Hyannis Sound's latest offering, High Tide, confirms — as all of the group's recordings do — that these guys are some of the best of the best male singers around. There's not a single solo here that sounds less than excellent (if you don't already know names like Alfredo Austin, Kevin Pidgeon, and Phil Landry, please learn them now), and the backs are in step, in sync, and in tune. High Tide exudes polish without blatant studio wizardry, and it makes you believe that these guys actually do sound exactly like this when they perform. All of this goes a long way towards making this album incredibly easy to listen to.

If you're waiting for the "but", here it is: some listeners may want more than "easy", and they won't find that here. Hyannis Sound's repertoire skews towards older artists (the Four Seasons, Stevie Wonder, the Doobie Brothers) and/or tender ballads. That could be as much due to their clientele and performance schedule as anything else, but these songs just feel safe. Arrangements feel the same way: solid, good, enjoyable, but not great, and a few of these songs are one jazz hand away from some serious schmaltz (Long Train Runnin' and Part Time Lover are the biggest culprits).

Of course, there are some great moments here: Phil Landry sounds fantastic on Heart of the Matter, and We All Need Saving is basically damn near perfect, thanks to Kevin Pidgeon's heartbreaking solo and the impeccable phrasing of the backing voices (attention everybody else: this is how you do dynamics and extended chords). Every "i" is dotted on this album, down to the liner notes which credit the original performer as well as the songwriters. This is what we expect from Hyannis Sound, and there are no surprises when the group delivers it. But sometimes, "no surprises" ends up a little boring: oh, yet another cover of Use Somebody? And songs by John Mayer, John Legend, and Journey? These are things we can find on any collegiate album, and while these guys do them better than most, this unfortunately won't become a go-to album in my a cappella collection.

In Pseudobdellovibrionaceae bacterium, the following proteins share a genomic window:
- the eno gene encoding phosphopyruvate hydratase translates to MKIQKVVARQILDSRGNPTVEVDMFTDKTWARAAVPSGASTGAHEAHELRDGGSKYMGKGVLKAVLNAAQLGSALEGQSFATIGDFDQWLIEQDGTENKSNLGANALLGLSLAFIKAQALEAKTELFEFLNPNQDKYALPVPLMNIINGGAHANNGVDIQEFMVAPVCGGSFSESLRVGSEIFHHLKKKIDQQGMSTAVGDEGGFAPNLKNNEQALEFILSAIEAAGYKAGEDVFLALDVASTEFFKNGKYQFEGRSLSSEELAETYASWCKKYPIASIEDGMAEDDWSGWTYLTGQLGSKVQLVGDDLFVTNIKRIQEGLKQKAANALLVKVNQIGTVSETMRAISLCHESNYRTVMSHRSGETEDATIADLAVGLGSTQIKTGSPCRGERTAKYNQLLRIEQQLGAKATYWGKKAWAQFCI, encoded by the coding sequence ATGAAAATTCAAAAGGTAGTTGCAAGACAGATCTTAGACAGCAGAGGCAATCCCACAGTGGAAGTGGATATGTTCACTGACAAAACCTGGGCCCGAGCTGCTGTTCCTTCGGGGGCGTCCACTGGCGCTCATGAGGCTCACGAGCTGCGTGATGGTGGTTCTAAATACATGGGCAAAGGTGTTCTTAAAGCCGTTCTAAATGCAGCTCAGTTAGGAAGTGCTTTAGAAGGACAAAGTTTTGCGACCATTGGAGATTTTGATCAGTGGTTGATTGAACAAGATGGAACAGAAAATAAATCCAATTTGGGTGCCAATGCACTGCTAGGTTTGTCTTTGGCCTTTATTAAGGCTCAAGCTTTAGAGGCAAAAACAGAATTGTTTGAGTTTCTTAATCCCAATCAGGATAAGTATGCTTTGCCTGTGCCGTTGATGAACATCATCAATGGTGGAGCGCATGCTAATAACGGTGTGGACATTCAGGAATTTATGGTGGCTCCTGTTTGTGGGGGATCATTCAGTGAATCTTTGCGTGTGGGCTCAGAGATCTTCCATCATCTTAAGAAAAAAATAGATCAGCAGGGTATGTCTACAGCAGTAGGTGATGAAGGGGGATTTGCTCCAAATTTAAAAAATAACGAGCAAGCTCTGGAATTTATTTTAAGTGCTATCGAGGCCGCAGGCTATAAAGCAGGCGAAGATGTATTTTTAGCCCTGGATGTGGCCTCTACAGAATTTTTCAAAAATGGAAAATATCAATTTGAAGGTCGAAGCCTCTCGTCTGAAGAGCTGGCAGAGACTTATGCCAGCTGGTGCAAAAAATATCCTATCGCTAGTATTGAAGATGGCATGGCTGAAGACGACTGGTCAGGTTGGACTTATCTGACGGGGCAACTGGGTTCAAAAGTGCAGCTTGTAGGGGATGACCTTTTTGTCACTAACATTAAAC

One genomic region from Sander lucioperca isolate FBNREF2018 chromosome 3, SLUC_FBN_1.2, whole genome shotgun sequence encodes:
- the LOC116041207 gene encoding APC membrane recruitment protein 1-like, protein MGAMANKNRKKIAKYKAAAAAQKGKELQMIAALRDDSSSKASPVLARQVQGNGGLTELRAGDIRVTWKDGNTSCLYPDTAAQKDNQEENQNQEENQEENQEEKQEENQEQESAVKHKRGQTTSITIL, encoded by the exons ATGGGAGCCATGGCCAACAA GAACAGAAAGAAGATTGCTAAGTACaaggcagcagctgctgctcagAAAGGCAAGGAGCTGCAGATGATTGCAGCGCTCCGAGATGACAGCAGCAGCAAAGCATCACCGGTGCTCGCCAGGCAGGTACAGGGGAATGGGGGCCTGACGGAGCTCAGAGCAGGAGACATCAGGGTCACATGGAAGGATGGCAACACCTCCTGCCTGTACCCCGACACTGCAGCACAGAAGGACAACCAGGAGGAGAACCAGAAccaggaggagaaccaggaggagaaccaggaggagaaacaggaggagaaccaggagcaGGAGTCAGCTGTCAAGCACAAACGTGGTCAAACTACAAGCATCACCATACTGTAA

That's not to say that High Tide is bad — far from it. It's a solid album, it sounds good, and it's the kind of recording that's instantly enjoyable from the very first listen. It's also really, really safe, and that's its only weakness: these guys are strong enough to be able to take a few risks, and it's disappointing that they don't.